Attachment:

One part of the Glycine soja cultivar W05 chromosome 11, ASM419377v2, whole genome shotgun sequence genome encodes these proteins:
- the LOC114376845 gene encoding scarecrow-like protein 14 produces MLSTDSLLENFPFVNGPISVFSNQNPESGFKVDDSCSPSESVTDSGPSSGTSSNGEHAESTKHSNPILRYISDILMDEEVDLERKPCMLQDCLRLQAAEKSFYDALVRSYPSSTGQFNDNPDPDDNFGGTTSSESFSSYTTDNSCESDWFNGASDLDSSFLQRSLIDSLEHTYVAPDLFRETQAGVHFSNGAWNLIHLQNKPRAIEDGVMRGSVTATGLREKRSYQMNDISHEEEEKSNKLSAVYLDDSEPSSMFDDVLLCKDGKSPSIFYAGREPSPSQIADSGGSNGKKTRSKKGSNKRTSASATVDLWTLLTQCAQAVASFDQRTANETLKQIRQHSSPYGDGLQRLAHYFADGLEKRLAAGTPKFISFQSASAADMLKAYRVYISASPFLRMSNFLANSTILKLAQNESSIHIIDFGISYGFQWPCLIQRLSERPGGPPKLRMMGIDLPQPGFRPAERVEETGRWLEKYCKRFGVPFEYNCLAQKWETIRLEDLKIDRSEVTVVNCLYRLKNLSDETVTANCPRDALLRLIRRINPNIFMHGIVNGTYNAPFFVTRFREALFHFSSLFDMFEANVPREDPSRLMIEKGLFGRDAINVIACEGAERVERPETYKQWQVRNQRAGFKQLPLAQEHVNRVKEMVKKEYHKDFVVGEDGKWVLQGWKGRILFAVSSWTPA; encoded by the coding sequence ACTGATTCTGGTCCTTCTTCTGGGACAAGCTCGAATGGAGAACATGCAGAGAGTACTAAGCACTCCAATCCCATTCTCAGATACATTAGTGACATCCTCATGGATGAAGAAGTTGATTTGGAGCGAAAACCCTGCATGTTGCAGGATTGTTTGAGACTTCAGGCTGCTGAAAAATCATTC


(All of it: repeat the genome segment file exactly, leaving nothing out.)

One part of the Glycine soja cultivar W05 chromosome 11, ASM419377v2, whole genome shotgun sequence genome encodes these proteins:
- the LOC114376845 gene encoding scarecrow-like protein 14 produces MLSTDSLLENFPFVNGPISVFSNQNPESGFKVDDSCSPSESVTDSGPSSGTSSNGEHAESTKHSNPILRYISDILMDEEVDLERKPCMLQDCLRLQAAEKSFYDALVRSYPSSTGQFNDNPDPDDNFGGTTSSESFSSYTTDNSCESDWFNGASDLDSSFLQRSLIDSLEHTYVAPDLFRETQAGVHFSNGAWNLIHLQNKPRAIEDGVMRGSVTATGLREKRSYQMNDISHEEEEKSNKLSAVYLDDSEPSSMFDDVLLCKDGKSPSIFYAGREPSPSQIADSGGSNGKKTRSKKGSNKRTSASATVDLWTLLTQCAQAVASFDQRTANETLKQIRQHSSPYGDGLQRLAHYFADGLEKRLAAGTPKFISFQSASAADMLKAYRVYISASPFLRMSNFLANSTILKLAQNESSIHIIDFGISYGFQWPCLIQRLSERPGGPPKLRMMGIDLPQPGFRPAERVEETGRWLEKYCKRFGVPFEYNCLAQKWETIRLEDLKIDRSEVTVVNCLYRLKNLSDETVTANCPRDALLRLIRRINPNIFMHGIVNGTYNAPFFVTRFREALFHFSSLFDMFEANVPREDPSRLMIEKGLFGRDAINVIACEGAERVERPETYKQWQVRNQRAGFKQLPLAQEHVNRVKEMVKKEYHKDFVVGEDGKWVLQGWKGRILFAVSSWTPA; encoded by the coding sequence ACTGATTCTGGTCCTTCTTCTGGGACAAGCTCGAATGGAGAACATGCAGAGAGTACTAAGCACTCCAATCCCATTCTCAGATACATTAGTGACATCCTCATGGATGAAGAAGTTGATTTGGAGCGAAAACCCTGCATGTTGCAGGATTGTTTGAGACTTCAGGCTGCTGAAAAATCATTC